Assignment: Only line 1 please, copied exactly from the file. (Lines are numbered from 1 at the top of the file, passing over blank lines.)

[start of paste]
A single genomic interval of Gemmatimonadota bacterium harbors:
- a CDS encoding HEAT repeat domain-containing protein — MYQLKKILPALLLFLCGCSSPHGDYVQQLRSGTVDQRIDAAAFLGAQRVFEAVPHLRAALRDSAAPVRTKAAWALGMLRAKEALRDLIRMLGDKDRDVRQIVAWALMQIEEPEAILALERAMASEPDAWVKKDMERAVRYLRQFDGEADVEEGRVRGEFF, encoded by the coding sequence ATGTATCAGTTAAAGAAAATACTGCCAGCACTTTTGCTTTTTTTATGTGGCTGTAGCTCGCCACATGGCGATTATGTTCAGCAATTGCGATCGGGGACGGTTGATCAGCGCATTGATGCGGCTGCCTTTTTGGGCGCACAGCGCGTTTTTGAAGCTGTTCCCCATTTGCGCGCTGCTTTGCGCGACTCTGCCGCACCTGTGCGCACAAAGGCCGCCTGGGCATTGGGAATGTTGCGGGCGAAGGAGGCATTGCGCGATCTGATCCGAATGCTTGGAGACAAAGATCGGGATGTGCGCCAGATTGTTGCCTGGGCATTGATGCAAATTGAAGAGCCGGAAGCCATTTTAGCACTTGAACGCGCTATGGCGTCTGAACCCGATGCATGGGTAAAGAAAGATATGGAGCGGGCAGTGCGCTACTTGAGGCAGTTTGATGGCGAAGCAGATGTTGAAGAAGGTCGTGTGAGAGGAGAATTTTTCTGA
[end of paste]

A single genomic interval of Gemmatimonadota bacterium harbors: